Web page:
So, what’s it take to build a movement?
About a year ago, to prepare for a teaching series, I read a stack of books about great movements of God.
In every book I noticed a pattern. Nearly every significant disciple-making movement had two things in common:
1. Movements of God almost always start with young people.
In the 1880s a group of college students in England started one of the most effective missions movements in Christian history called the Student Volunteer Movement. Later, John Mott (one of the founders) won the Nobel Peace Prize!
In 1886 about 250 college students gathered in Massachusetts to hear D.L. Moody teach. One hundred of those students committed their lives to missions. They recruited close to 100,000 student missionaries over the next forty years.
In recent history, there was the Jesus Movement of the 1970s. Bill Bright of Cru was a big influence in this movement. From 1971-75 there were more than 400,000 baptisms in the Southern Baptist Convention every year!
I could go on and on. The evidence is so great that Steve Shadrach has gone as far as to say,
“The last 250-plus years of Protestant missions from the West have been spearheaded and sustained primarily by college students.”
As a campus minister, I can’t help but dream about experiencing something similar today.
And why couldn’t we? It’s not a pipe dream. It’s happened before. It could happen again.
Today’s university campuses are some of the most receptive mission fields in the world.
History points to the college campus as the most likely place to ignite a movement.
2. Movements of God almost always start with desperate prayer.
When a guy named Ludwig von Zinzendorf was 19, he committed himself to ministry.
He started a twenty-four hour prayer vigil that lasted for 100 years—100 YEARS!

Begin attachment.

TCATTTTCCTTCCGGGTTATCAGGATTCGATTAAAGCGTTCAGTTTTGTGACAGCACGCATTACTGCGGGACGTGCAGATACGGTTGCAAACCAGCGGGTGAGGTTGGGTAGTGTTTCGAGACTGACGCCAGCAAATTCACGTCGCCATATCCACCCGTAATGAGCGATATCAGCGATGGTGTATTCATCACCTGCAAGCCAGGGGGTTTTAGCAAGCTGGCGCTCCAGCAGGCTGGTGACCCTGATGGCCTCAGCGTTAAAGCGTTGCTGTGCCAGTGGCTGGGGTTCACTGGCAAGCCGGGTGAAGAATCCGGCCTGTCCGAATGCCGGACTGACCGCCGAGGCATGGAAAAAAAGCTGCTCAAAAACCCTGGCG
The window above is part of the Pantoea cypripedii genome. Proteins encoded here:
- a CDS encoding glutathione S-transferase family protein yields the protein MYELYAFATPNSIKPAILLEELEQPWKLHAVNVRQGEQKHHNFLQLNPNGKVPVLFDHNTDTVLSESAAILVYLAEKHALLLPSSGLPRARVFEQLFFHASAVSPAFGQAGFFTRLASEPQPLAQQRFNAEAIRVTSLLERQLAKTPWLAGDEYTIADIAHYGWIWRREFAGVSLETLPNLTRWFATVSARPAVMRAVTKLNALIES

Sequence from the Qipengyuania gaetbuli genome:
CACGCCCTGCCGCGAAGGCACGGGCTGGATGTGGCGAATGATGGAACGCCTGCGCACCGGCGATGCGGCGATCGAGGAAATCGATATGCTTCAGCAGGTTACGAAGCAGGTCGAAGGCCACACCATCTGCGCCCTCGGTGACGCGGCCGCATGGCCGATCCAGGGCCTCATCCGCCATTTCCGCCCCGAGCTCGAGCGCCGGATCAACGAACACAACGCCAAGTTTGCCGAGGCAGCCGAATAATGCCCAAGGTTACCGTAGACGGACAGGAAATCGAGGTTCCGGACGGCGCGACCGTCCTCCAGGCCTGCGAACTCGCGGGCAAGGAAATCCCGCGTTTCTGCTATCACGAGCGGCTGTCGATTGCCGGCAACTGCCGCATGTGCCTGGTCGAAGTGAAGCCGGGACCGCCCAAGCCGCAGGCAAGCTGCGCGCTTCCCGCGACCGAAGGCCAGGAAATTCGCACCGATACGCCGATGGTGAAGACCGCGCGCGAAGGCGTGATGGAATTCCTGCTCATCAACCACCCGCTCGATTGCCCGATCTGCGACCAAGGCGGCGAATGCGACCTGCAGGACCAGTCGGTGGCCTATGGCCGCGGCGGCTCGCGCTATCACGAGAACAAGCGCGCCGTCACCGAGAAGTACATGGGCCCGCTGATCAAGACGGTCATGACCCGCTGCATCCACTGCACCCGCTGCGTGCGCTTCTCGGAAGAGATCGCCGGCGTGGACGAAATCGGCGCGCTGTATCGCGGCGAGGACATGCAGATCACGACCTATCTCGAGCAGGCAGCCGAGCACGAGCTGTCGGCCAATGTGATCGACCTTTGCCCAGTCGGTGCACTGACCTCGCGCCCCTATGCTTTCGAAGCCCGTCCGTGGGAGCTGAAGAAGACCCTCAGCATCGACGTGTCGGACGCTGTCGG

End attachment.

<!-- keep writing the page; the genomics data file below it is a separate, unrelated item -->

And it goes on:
His mission group, the Moravians, sent numerous missionaries as a result of the prayer vigil.
To learn more about this movement I’d recommend the book Red Moon Rising by Pete Greig. It’s one of the most inspiring books I’ve ever read.
William Carey, known as “The Father of the Modern Missionary Movement,” made shoes for a living.
As a young adult, he started praying over a world map. He became a missionary to India and wrote a book on missions that touched thousands.
The first six mission agencies in North America came out of a prayer group with five students at Williams College in 1806.
I have to think there’s a connection between humility and the blessing of God. After all, “God opposes the proud but shows grace to the humble” (James 4:6). It takes humility to seek God in desperate prayer.
I love what Jim Cymbala said in his inspiring book, Fresh Wind, Fresh Fire,
“God is attracted to weakness. He can’t resist those who humbly and honestly admit how desperately they need him. Our weakness, in fact, makes room for his power.”
Hopefully, these moments from history will move you closer toward prioritizing ministry to college students, if you aren’t already.
I believe we could see thousands and thousands of people come to Christ on college campuses in the next twenty years.
It’s possible. I believe the conditions are ripe for it. But the goal isn’t simply to draw a crowd.
Our mission—the mission of Jesus—is to make disciples that make disciples that make disciples…to the ends of the Earth!
This is an excerpt from a new eBook by Neil Reynolds called The Need for College Ministry: Awakening the Church to One of the Most Receptive Mission Fields in the World.
Enter the code “cmt” at checkout to get it for $2.50.